Professional sailing experience wasn’t a skill accorded particularly high value by Tilman during his search for a good crew. What he looked for, usually with limited success, was the strength of character and attitude which would survive four months with four other men in an old 40 foot boat in cold, damp surroundings – hopefully working together as a viable team in the process.  When a good team came together, it was largely as a result of efforts on the part of the crew themselves. Tilman himself did not go out of his way to foster team spirit in his crews and was not, in my view, a natural leader in the sense of being a commander. He was an individual who set himself very high standards of achievement and simply expected others to follow that lead as a matter of course.  When they sometimes refused, he seems to have been taken by surprise. When they stepped up to the challenge, as they did to varying degrees on both of the trips that I made with him, then the team which resulted was close and effective.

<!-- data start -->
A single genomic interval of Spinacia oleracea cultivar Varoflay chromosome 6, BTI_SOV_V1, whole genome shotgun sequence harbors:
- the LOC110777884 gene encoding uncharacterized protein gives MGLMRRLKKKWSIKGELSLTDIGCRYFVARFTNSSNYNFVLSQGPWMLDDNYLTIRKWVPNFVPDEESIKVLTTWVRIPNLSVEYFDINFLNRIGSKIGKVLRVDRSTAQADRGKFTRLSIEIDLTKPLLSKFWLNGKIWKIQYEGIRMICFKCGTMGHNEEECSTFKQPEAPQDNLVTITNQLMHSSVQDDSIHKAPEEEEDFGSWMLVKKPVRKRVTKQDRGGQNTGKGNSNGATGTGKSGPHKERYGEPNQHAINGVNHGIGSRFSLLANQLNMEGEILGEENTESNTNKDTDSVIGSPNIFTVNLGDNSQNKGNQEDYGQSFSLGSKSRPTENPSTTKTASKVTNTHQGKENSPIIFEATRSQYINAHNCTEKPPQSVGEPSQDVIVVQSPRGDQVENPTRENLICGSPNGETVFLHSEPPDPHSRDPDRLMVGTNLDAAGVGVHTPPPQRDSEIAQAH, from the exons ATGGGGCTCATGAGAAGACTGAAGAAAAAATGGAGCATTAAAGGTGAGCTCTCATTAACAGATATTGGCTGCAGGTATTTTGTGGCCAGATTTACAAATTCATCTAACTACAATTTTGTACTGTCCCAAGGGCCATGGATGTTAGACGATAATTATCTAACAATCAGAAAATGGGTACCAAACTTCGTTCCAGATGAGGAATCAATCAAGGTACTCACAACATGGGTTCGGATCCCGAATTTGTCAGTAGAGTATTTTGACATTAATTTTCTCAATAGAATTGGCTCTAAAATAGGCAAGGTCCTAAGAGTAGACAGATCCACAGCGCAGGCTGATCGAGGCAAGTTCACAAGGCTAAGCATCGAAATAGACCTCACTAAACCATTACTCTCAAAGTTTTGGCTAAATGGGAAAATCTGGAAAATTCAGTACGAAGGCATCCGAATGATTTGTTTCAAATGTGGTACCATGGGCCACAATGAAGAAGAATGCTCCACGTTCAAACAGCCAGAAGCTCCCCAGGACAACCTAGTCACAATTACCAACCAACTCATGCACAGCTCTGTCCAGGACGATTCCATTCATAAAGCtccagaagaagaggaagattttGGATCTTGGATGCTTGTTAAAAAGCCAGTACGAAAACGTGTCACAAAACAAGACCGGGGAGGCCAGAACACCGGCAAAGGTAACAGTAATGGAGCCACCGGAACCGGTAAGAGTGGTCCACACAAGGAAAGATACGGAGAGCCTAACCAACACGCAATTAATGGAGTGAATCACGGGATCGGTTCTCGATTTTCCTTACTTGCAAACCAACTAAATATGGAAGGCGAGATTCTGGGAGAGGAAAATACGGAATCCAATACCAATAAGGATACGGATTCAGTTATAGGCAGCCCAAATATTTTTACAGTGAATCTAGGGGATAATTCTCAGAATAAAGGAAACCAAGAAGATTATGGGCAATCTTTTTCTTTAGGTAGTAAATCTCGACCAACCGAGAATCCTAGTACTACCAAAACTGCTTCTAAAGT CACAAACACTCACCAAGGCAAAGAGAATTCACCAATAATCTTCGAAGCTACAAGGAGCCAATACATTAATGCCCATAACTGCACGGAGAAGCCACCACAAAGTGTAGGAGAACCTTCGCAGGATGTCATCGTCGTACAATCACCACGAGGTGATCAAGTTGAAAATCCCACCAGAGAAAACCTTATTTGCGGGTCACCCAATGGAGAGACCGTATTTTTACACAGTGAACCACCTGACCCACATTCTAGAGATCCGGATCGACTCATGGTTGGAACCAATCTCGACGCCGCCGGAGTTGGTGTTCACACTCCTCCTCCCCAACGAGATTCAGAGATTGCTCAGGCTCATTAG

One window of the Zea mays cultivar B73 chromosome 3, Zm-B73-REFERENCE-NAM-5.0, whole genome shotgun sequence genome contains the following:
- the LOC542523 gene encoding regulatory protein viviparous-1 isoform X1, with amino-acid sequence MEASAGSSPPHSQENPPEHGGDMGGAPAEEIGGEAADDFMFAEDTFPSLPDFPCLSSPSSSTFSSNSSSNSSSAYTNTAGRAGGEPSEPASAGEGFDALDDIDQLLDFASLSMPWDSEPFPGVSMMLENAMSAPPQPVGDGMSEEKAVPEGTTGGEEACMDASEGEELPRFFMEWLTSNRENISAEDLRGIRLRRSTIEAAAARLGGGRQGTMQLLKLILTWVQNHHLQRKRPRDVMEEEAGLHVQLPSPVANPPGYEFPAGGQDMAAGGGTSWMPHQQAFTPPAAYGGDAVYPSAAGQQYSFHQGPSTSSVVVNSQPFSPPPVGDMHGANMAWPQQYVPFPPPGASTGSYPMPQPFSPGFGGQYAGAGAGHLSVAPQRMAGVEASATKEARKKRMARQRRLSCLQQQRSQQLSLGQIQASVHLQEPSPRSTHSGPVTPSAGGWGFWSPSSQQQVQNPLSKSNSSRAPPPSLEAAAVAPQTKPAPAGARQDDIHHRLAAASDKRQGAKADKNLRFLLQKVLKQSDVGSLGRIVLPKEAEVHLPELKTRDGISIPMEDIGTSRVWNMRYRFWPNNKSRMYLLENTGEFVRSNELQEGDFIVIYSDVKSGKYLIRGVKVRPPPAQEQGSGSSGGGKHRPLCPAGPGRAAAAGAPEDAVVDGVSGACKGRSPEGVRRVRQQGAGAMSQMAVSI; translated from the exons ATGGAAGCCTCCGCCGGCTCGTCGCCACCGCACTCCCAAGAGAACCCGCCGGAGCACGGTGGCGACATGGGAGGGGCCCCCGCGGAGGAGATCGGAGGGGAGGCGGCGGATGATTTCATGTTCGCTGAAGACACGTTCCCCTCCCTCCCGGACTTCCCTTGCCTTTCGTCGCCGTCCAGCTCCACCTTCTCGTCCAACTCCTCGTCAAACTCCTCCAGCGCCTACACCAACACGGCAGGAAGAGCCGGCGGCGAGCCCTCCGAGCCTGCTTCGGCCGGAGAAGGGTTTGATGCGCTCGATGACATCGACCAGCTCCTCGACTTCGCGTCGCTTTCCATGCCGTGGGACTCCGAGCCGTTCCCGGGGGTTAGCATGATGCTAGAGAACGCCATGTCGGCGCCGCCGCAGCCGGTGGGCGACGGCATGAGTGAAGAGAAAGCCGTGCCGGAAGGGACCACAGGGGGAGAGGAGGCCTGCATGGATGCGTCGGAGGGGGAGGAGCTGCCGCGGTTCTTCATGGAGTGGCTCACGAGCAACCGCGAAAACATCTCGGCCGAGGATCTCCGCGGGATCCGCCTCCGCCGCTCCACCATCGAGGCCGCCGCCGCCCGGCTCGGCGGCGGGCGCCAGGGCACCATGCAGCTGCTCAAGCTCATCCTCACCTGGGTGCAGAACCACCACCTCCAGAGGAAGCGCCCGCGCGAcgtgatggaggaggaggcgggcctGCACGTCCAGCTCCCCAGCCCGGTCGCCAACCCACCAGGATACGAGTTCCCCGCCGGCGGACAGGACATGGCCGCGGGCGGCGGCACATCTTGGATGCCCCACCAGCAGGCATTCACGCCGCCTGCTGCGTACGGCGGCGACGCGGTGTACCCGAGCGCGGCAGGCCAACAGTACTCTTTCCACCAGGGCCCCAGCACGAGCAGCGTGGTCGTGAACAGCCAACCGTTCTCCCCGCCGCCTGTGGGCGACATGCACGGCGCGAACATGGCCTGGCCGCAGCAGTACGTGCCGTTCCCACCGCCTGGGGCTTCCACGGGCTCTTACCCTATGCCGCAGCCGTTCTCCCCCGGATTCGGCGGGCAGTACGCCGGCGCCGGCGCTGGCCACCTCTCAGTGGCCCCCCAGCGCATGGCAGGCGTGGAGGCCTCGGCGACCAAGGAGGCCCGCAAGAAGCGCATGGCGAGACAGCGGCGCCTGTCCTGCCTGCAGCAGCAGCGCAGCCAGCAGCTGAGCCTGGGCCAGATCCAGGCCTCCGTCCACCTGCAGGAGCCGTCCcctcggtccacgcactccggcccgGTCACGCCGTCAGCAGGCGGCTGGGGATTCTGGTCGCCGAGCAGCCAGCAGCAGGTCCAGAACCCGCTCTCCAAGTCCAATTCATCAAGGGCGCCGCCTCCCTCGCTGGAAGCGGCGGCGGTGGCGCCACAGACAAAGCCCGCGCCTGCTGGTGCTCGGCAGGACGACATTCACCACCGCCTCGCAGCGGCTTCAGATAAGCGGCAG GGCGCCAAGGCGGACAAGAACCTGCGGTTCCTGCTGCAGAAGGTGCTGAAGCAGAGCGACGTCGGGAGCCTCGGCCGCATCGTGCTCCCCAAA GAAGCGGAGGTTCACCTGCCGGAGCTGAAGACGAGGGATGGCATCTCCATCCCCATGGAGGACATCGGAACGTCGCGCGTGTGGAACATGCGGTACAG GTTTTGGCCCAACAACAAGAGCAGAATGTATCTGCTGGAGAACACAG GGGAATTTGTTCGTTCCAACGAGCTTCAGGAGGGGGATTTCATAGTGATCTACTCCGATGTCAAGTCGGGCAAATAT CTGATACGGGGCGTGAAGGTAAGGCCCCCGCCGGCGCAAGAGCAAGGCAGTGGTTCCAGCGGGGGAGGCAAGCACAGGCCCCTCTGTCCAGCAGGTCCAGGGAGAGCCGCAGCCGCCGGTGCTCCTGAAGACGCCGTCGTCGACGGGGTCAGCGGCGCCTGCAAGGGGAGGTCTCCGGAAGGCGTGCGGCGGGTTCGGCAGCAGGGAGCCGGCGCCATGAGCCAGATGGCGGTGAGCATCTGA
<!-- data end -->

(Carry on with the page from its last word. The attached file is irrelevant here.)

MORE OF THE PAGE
The Biographies

I have been disappointed with each of the biographies.  JRL Anderson’s writing in the Guardian, and particularly his “Vinland Voyage” was something of an inspiration to me when at school, so I already had some respect for him. The first year I sailed with HWT, he published a book  called ‘The Ulysses Factor’ , a copy of which my parents gave me for Christmas that year.  The book, which tried to link the character traits of a number of twentieth century explorers to some common factor, met with a stream of invective from Tilman, one of the subjects.  The first official biography, also by Anderson, “High Mountains and Cold Seas” took that theme further and while it was a pretty well researched account, the style irritated me.  (Strangely, after my father-in-law died some years ago, while sorting out his collection of tapes, I came across a cassette of a Radio 4 adaptation of the book – complete with ‘Ripping Yarns’ accents and sound effects. It was positively dreadful and the subject would have disowned it.)